‘The Life and Times of Stanley Christodoulou’ is published by Staging Post and available as a paperback or e-book on Amazon, Exclusive Books in RSA and other good book stores. It is co-wrote by Stanley with Graham Clark and David Isaacson.
And so, the stage is set. The rematch for the WBC and ‘lineal’ Heavyweight Championship of the World is on ! February 22nd at the MGM Grand Garden Arena, Las Vegas, Nevada.
The official first press conference to promote the fight took place in Los Angeles on Monday (13th) and no quarter was spared by either fighter.
Tyson ‘Gypsy King’ Fury stating “Expect me to come out bombing looking for a knockout…..February 22….I’m gonna get what I won last time, that green belt, the Ring magazine (belt) and I’m also gonna keep my lineal championship”.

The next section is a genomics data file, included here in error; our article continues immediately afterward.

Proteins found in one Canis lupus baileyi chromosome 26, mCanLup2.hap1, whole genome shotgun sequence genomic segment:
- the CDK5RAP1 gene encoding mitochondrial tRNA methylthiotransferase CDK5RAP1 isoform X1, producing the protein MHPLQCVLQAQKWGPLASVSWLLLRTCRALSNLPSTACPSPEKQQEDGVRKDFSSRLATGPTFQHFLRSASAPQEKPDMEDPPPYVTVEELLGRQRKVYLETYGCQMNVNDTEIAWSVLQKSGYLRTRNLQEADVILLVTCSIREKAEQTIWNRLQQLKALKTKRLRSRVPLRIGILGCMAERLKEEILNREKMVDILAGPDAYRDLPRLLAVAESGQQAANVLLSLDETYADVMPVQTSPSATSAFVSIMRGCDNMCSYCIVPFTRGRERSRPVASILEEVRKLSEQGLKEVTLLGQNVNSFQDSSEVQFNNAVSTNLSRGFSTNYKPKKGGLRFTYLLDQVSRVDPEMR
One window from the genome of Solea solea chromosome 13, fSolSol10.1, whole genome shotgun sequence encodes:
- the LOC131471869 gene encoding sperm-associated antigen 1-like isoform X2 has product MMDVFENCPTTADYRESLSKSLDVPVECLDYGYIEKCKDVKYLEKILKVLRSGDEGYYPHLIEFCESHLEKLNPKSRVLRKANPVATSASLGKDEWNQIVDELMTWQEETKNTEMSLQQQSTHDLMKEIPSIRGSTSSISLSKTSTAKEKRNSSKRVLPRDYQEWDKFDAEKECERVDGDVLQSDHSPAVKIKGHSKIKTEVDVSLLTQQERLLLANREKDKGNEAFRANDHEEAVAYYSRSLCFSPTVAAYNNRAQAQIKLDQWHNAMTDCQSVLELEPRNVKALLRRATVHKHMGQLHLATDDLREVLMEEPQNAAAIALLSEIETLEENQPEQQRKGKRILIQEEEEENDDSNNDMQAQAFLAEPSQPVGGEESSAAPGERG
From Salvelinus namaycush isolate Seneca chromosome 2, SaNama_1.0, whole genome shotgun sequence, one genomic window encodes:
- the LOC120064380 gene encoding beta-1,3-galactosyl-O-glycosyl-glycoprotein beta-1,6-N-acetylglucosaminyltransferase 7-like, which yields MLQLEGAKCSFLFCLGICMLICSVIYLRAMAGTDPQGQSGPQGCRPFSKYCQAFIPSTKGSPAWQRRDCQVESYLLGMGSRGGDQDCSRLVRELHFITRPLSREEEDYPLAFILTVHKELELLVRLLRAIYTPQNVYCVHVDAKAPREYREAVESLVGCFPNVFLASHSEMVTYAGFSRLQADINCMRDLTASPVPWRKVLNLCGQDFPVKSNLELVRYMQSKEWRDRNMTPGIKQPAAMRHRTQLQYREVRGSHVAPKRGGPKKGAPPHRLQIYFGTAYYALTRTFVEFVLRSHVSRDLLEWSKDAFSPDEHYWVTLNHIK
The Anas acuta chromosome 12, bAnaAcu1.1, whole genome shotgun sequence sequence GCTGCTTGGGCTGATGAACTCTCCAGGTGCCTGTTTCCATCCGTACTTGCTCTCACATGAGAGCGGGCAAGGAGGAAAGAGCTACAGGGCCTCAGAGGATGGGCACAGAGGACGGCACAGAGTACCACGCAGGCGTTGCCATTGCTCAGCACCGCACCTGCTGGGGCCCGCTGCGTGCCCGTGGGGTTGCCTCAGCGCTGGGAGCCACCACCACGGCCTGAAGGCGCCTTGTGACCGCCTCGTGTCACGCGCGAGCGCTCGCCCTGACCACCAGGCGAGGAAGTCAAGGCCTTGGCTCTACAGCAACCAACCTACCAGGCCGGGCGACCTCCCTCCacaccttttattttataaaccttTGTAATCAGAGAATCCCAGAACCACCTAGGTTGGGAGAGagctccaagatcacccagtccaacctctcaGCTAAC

Deontay ‘Bronze Bomber’ Wilder responding “This time around is unfinished business…..he’s definitely going down….I’m going to do exactly what I said I would do. I’m going to knock him out…..I’m going to rip his head off his body”.
But, what really can we expect ? Both fighters are in their early thirties, about to enter their peak years, and both undefeated. The draw of December 1, 2018 being the only stain on their combined records of 71-0.
The consensus is Wilder to win by KO or Fury on points. However, the Brit believes he cannot win in the US on a points decision. As unacceptable as it seems that would appear to be the case, as in the view of The Undisputed and many ringside observers the American was lucky to escape with a draw first time round. That, despite securing two knockdowns of the Gypsy King.